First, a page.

The elitism of writing: A deconstruction

Monday, April 1, 2019 - 10:10am

Throughout my time at college, my perception of what “good” writing is has changed immensely. Before college, writing was a hobby. I enjoyed the simple act of writing; it was natural to me. I wasn’t holding myself to any standard or abiding by any rules. My writing was a full expression of myself, uninfluenced by “great” literature or renowned writers or publication guidelines. I was sometimes praised for my writing and encouraged to formally pursue writing in my education.

I eventually did decide to formally pursue writing, and have been doing so for the past three years. I’ve taken many workshop classes at the University of Michigan as well as New York University. I’ve attended countless writing conferences, readings and events. I’ve written a number of essay collections that I still can’t believe I finished. I’ve won some awards and have come close to winning others.

Somehow, though, I feel like less of a writer than I was at 17.

My experience with writing sometimes feels surreal, even though I haven’t, by any terms, “made it” as a writer. I began as a girl with a journal in her nightstand drawer, and now, somehow, I’m here. I’ve heard accomplished writers speak and I have worked closely with many of them. I’ve learned what to write and when, how to get published and where. I’ve written and edited and re-written and re-edited pieces. I’ve completed this cycle so many times that some of my work doesn’t even feel like mine. I’ve learned so much about writing that sometimes I forget how to write; I’m paralyzed by the thought of flow and tone and recognition, which I’ve internalized as the singular pillar of artistic accomplishment.

I’ve lost touch with myself as an artist in the pressure to be a “good” writer by the implicit standards of literary achievement — standards that, after many nights of frustration, agony and subsequent soul-searching, I’ve decided are illusory on the premise of their elitism. Literary knowledge, allusions and inclusion in high-brow social groups — Fitzgerald, Capote, Didion – have played a role in shaping these standards, while living in complete isolation and selling your soul to the craft of writing (in conjunction with illicit substances) has, too — Hemingway, Salinger, Thoreau.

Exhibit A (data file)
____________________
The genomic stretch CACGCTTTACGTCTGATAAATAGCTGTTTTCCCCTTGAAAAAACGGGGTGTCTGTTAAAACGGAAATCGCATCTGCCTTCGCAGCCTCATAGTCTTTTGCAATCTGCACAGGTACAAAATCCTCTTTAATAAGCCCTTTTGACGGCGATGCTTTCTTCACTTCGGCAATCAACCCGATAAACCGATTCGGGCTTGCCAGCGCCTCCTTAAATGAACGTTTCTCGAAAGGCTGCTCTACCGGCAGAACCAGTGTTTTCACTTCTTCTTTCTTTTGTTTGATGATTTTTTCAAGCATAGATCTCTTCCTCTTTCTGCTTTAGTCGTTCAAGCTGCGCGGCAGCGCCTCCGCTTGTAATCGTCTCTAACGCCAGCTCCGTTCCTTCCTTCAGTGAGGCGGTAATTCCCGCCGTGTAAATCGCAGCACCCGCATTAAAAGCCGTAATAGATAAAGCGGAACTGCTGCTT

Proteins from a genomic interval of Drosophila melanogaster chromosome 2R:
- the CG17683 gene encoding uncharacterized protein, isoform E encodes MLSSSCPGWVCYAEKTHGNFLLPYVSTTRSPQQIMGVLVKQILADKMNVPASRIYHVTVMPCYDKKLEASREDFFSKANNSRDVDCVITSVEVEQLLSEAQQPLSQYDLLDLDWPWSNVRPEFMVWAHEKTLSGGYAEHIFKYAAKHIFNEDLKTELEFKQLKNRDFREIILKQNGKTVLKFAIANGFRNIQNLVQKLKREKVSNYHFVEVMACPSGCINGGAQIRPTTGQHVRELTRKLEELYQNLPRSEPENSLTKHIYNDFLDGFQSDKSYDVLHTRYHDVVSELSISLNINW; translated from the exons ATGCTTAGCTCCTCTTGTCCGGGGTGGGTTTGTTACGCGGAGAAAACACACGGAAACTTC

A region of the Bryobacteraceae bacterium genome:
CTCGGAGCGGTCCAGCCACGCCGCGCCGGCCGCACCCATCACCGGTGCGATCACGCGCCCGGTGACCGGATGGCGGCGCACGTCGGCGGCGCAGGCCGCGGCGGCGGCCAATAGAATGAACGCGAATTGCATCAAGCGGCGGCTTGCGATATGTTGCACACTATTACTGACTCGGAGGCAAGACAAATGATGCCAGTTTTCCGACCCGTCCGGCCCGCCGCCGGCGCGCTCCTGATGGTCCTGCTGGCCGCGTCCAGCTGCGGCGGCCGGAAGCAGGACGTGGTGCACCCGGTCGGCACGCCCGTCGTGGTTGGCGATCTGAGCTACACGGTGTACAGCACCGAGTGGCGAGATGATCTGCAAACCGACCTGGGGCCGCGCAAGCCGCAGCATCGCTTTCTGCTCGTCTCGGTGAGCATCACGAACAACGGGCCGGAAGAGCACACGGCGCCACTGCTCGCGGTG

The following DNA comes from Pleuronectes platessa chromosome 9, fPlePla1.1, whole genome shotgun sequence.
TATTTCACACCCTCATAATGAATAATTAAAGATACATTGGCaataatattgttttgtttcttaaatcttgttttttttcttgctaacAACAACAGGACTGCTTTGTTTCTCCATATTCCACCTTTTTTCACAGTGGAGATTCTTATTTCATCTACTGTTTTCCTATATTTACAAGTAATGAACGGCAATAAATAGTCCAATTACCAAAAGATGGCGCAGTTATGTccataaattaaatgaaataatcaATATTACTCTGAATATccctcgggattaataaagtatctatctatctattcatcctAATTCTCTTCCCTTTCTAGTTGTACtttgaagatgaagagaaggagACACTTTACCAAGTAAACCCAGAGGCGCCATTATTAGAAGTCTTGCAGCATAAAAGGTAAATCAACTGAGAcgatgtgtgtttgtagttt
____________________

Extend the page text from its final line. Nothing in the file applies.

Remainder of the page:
In other words, the road to literary success has been defined, and, to most, is unavailable.

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On Thursdays, I go to Cotton Correctional Facility in Jackson. I facilitate a creative writing workshop with three other members of the Prison Creative Arts Project for incarcerated men. We push the tables in the classroom together and sit in a circle. We play games, do writing exercises and share our pieces with each other. For every piece shared comes a round of poetry snapping and warm smiles, compassionate head shakes or intelligent feedback, regardless of whether it’s positive or negative.

Before I’d gone to Cotton, when I’d told my friends and family about the workshop I’d be facilitating, they’d assured me that I’d teach the men a lot. They knew that I knew how to write — I’d been doing it forever, and I’d studied the craft extensively. But I was never under the impression that I had anything to teach these men. In fact, I knew I’d be the one learning.

I was right in knowing that I didn’t have anything to offer the men, aside from giving them the space to express themselves. What I didn’t anticipate, though, was the amount of wisdom and passion and knowledge that they have shown me. It’s one thing to learn from something, but it’s another to have it change you — which is what the men at Cotton did.

In that classroom, I’ve encountered the most powerful writing I’ve read. These men have faced nearly insurmountable adversity. They’ve experienced enough pain for 10 lifetimes. They’ve been robbed of resources that I, and many of my peers, have had access to our whole lives. And they’re the best artists I’ve ever met.

The men at Cotton have stripped the art of writing down to its essence. Its essence is not elite — it’s not knowledge or culture or even recognition. It’s genuineness. Their writing is magnetic, organic.

Through their authenticity, these men have inspired me to become who I am, both as a writer and as a person. Because of them, what I’ve been taught about what writing is supposed to be is unraveling. The best writers are the ones who are fully themselves.

Because of them, I’ve decided to forget what I know and become the writer I was at 17. Because of them, I’ve realized that the best art is often not celebrated, because it’s raw, messy and imperfect. The best writing doesn’t adhere to a standard or yearn for recognition — it only exists in its purest form, despite whether or not it’s loved.